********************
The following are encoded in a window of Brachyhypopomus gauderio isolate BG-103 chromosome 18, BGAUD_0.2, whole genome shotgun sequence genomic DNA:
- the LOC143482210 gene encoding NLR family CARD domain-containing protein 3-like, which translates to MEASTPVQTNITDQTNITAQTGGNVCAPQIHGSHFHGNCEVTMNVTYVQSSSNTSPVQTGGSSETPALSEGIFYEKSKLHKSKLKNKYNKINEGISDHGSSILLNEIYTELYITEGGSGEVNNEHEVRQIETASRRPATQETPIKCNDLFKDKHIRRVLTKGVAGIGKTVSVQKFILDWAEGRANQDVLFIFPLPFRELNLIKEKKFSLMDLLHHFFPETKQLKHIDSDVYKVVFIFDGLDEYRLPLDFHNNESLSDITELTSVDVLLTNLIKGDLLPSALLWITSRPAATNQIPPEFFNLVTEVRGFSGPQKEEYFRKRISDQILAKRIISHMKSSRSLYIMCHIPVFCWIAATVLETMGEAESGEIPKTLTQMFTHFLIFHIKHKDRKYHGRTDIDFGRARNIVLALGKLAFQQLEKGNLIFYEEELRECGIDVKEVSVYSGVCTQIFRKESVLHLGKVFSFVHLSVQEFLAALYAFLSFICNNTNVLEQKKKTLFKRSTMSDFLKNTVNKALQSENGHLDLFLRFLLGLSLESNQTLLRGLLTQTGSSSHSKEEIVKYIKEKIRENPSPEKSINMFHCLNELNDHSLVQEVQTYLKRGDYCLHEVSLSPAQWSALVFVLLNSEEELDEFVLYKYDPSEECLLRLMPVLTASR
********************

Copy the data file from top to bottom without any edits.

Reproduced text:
The following are encoded in a window of Brachyhypopomus gauderio isolate BG-103 chromosome 18, BGAUD_0.2, whole genome shotgun sequence genomic DNA:
- the LOC143482210 gene encoding NLR family CARD domain-containing protein 3-like, which translates to MEASTPVQTNITDQTNITAQTGGNVCAPQIHGSHFHGNCEVTMNVTYVQSSSNTSPVQTGGSSETPALSEGIFYEKSKLHKSKLKNKYNKINEGISDHGSSILLNEIYTELYITEGGSGEVNNEHEVRQIETASRRPATQETPIKCNDLFKDKHIRRVLTKGVAGIGKTVSVQKFILDWAEGRANQDVLFIFPLPFRELNLIKEKKFSLMDLLHHFFPETKQLKHIDSDVYKVVFIFDGLDEYRLPLDFHNNESLSDITELTSVDVLLTNLIKGDLLPSALLWITSRPAATNQIPPEFFNLVTEVRGFSGPQKEEYFRKRISDQILAKRIISHMKSSRSLYIMCHIPVFCWIAATVLETMGEAESGEIPKTLTQMFTHFLIFHIKHKDRKYHGRTDIDFGRARNIVLALGKLAFQQLEKGNLIFYEEELRECGIDVKEVSVYSGVCTQIFRKESVLHLGKVFSFVHLSVQEFLAALYAFLSFICNNTNVLEQKKKTLFKRSTMSDFLKNTVNKALQSENGHLDLFLRFLLGLSLESNQTLLRGLLTQTGSSSHSKEEIVKYIKEKIRENPSPEKSINMFHCLNELNDHSLVQEVQTYLKRGDYCLHEVSLSPAQWSALVFVLLNSEEELDEFVLYKYDPSEECLLRLMPVLTASR